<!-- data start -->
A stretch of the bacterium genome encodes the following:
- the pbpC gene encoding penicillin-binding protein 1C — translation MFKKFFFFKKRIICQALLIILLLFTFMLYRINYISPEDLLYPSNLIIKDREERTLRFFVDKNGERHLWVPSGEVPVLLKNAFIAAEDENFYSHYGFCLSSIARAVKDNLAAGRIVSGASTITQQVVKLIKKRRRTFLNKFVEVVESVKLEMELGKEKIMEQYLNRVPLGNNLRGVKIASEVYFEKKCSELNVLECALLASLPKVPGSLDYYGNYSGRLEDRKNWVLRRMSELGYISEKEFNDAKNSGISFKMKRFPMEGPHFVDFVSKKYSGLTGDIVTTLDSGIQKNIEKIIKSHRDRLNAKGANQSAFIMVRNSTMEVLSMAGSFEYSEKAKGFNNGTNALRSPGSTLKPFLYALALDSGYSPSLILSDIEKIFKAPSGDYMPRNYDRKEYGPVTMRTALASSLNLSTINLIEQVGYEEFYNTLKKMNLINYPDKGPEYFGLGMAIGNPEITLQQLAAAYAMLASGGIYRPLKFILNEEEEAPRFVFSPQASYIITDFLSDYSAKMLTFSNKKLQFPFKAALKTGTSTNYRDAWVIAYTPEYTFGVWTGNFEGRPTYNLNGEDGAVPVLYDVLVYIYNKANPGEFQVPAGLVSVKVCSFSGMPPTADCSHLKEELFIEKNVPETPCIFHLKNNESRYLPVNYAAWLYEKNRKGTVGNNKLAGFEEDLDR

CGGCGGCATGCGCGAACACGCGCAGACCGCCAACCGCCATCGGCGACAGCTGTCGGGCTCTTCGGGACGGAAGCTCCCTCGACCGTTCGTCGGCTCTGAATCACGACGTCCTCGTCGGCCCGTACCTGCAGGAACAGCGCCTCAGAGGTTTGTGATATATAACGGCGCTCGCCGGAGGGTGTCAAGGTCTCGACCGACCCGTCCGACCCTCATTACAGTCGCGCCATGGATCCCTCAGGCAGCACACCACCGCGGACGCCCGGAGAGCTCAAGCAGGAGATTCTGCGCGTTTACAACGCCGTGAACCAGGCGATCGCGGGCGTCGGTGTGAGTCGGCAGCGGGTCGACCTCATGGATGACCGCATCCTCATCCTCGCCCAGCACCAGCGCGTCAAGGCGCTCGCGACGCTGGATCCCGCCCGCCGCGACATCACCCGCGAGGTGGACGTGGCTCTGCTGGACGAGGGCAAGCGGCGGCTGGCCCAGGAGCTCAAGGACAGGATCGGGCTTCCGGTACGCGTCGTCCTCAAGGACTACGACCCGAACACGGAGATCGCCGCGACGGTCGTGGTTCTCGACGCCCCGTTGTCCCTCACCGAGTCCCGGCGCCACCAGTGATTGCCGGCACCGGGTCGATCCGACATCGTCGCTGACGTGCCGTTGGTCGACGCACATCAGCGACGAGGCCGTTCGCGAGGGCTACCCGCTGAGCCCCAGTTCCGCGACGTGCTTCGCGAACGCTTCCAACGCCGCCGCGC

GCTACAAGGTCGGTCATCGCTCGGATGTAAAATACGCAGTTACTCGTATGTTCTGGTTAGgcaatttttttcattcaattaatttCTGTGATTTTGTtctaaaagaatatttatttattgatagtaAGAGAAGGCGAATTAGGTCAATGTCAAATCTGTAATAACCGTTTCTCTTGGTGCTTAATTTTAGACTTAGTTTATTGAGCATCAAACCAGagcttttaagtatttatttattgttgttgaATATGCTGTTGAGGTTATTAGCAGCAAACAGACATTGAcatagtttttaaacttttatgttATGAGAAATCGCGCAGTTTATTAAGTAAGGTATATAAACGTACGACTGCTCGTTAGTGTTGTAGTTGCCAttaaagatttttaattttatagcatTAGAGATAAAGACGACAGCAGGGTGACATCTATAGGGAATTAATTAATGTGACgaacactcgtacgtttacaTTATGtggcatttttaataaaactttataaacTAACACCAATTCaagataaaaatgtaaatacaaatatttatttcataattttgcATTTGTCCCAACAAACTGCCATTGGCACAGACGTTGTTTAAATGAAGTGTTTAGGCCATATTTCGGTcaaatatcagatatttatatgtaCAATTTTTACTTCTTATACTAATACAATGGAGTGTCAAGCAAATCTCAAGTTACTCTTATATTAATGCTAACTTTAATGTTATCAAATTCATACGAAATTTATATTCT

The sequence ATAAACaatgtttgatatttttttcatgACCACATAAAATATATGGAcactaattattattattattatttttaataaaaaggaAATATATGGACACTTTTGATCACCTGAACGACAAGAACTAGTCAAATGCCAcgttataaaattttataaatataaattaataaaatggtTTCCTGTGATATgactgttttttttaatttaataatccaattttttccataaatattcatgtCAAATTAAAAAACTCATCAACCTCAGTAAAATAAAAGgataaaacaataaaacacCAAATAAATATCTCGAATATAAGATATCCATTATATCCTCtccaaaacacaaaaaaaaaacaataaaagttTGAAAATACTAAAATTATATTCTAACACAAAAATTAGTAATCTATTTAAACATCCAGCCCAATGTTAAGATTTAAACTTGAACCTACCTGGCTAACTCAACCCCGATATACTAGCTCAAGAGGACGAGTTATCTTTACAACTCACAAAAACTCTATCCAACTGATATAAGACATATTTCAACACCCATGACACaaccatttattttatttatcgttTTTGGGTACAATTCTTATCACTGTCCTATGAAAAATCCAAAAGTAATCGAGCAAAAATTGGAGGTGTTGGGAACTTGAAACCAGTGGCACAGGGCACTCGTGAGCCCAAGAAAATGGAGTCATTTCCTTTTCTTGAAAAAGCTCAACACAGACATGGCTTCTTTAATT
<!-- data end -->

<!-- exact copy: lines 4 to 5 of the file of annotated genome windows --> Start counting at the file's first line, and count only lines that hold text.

GCTACAAGGTCGGTCATCGCTCGGATGTAAAATACGCAGTTACTCGTATGTTCTGGTTAGgcaatttttttcattcaattaatttCTGTGATTTTGTtctaaaagaatatttatttattgatagtaAGAGAAGGCGAATTAGGTCAATGTCAAATCTGTAATAACCGTTTCTCTTGGTGCTTAATTTTAGACTTAGTTTATTGAGCATCAAACCAGagcttttaagtatttatttattgttgttgaATATGCTGTTGAGGTTATTAGCAGCAAACAGACATTGAcatagtttttaaacttttatgttATGAGAAATCGCGCAGTTTATTAAGTAAGGTATATAAACGTACGACTGCTCGTTAGTGTTGTAGTTGCCAttaaagatttttaattttatagcatTAGAGATAAAGACGACAGCAGGGTGACATCTATAGGGAATTAATTAATGTGACgaacactcgtacgtttacaTTATGtggcatttttaataaaactttataaacTAACACCAATTCaagataaaaatgtaaatacaaatatttatttcataattttgcATTTGTCCCAACAAACTGCCATTGGCACAGACGTTGTTTAAATGAAGTGTTTAGGCCATATTTCGGTcaaatatcagatatttatatgtaCAATTTTTACTTCTTATACTAATACAATGGAGTGTCAAGCAAATCTCAAGTTACTCTTATATTAATGCTAACTTTAATGTTATCAAATTCATACGAAATTTATATTCT

The sequence ATAAACaatgtttgatatttttttcatgACCACATAAAATATATGGAcactaattattattattattatttttaataaaaaggaAATATATGGACACTTTTGATCACCTGAACGACAAGAACTAGTCAAATGCCAcgttataaaattttataaatataaattaataaaatggtTTCCTGTGATATgactgttttttttaatttaataatccaattttttccataaatattcatgtCAAATTAAAAAACTCATCAACCTCAGTAAAATAAAAGgataaaacaataaaacacCAAATAAATATCTCGAATATAAGATATCCATTATATCCTCtccaaaacacaaaaaaaaaacaataaaagttTGAAAATACTAAAATTATATTCTAACACAAAAATTAGTAATCTATTTAAACATCCAGCCCAATGTTAAGATTTAAACTTGAACCTACCTGGCTAACTCAACCCCGATATACTAGCTCAAGAGGACGAGTTATCTTTACAACTCACAAAAACTCTATCCAACTGATATAAGACATATTTCAACACCCATGACACaaccatttattttatttatcgttTTTGGGTACAATTCTTATCACTGTCCTATGAAAAATCCAAAAGTAATCGAGCAAAAATTGGAGGTGTTGGGAACTTGAAACCAGTGGCACAGGGCACTCGTGAGCCCAAGAAAATGGAGTCATTTCCTTTTCTTGAAAAAGCTCAACACAGACATGGCTTCTTTAATT